Between the months of October and March, outbreak of the flu hits its peak, which is what we refer to as flu season.
During this time, it’s advised that people avoid contact with those suffering from flu-like symptoms since it can be caught any number of ways. This is easier said than done for those who work with patients, who find it almost impossible to avoid exposure to sickness on a daily basis.
Healthcare facilities find themselves in a uniquely frightening position during flu season, which is why instituting mandatory flu vaccinations has become critical.
The Center for Disease Control (CDC) recommends that healthcare personnel get vaccinated to decrease the risk of contracting the flu, and while many facilities choose to go this route, there are still some that offer more flexibility when it comes to mandatory vaccinations.
But, with that flexibility comes consequences, and many medical practices are playing a dangerous game.
That’s because the flu and its associated complications were responsible for an estimated 80,000 deaths during the 2017-2018 flu season. What’s even more troubling is that there were about 900,000 flu related hospitalizations last year, exposing many of this nation’s healthcare workers to the illness. The good news is that the CDC reports 91.9% of HCP (Health Care Personnel) working in hospitals had vaccination coverage.
Still, there are healthcare workers who often don’t get flu vaccinations like office personnel, assistants, and those working in long-term care facilities. Due to the unpredictable nature of influenza and how it travels, it’s advised that these employees also get vaccinated.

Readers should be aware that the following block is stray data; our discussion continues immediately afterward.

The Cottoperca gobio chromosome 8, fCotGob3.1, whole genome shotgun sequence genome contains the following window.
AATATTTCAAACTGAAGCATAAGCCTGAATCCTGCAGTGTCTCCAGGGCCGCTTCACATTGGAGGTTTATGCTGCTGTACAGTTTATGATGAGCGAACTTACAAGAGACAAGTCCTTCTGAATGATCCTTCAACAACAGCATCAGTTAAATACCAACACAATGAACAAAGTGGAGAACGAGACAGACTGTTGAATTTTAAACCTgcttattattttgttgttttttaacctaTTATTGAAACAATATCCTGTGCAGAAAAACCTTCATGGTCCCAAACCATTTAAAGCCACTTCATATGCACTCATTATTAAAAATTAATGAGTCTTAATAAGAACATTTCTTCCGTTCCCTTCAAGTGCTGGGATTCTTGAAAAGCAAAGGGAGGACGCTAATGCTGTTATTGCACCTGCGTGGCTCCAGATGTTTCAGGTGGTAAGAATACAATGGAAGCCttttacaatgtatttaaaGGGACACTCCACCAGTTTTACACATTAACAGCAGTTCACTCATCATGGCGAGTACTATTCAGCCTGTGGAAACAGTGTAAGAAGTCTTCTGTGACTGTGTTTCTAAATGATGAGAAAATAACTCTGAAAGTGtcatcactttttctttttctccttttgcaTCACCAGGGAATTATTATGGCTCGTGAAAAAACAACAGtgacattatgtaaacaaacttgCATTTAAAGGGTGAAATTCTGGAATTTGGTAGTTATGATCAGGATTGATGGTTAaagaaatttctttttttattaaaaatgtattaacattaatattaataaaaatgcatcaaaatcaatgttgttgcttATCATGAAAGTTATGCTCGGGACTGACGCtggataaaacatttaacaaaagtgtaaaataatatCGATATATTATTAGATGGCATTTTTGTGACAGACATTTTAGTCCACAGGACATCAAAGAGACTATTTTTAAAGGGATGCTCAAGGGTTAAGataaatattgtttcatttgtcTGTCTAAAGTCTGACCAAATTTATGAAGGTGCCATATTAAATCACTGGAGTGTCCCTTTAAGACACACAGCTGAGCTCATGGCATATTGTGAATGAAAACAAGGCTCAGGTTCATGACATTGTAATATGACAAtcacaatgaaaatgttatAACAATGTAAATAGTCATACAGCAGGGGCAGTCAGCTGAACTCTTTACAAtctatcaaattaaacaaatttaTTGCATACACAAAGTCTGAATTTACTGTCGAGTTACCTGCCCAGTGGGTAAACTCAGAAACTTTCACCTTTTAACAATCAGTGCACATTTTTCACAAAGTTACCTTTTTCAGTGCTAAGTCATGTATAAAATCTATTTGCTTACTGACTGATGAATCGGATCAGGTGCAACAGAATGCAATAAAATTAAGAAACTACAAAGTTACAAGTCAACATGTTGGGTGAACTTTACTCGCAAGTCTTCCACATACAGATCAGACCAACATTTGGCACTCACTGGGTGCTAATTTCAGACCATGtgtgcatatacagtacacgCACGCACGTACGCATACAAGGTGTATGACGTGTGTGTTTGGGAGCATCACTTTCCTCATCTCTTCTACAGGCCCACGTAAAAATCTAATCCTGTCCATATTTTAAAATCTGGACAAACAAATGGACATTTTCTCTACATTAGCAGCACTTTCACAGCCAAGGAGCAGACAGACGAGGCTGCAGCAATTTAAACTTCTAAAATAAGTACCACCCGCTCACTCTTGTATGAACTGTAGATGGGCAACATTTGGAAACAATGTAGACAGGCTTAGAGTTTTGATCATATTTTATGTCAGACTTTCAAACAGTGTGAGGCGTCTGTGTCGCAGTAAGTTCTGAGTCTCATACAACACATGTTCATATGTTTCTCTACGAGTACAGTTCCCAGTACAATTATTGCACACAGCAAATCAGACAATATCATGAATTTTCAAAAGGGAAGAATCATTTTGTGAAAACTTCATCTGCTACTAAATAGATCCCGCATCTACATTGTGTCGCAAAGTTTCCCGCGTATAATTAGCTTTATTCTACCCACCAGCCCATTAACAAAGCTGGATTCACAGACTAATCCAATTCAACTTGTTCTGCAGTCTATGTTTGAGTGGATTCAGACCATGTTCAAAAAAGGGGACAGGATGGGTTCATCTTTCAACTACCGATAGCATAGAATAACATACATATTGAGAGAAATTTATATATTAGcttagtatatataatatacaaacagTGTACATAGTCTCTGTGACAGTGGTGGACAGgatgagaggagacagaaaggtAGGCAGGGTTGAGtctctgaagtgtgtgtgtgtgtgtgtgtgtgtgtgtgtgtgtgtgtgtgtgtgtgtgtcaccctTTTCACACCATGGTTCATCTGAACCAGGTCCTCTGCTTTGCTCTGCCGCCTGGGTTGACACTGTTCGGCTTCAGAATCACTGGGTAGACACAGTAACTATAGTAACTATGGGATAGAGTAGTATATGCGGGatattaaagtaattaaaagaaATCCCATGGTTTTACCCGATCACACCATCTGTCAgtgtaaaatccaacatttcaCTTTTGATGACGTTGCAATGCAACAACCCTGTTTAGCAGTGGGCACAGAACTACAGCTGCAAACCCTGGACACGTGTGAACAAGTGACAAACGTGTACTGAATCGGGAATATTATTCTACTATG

Aside from vaccinations, which is the best method for keeping a practice safe, there are also other preventative measures that should be in place. These are guidelines that every medical facility should follow, especially during flu season.
Here are some steps your practice should take to further protect against the flu:
- HCP should be notified of incoming patients with flu-like symptoms.
- HCP with flu-like symptoms or an acute respiratory infection should not be allowed to report for work.
- Institute hand hygiene procedures.
- Promote cough etiquette.
- Always provide gloves and give gowns to patients with whom you will have any tissue or fluid contact.
- Communicate between departments and notify any relevant personnel when a patient is being transferred.
A combination of smart vaccination policies and safe practices when handling patients is the best way to protect your staff from the flu this season. When it comes to the dangers we can’t see with our own eyes, education is our best friend. Maintaining constant communication with your staff and staying up to date with preventative measures ensures a safe environment for both personnel and the patients they care for.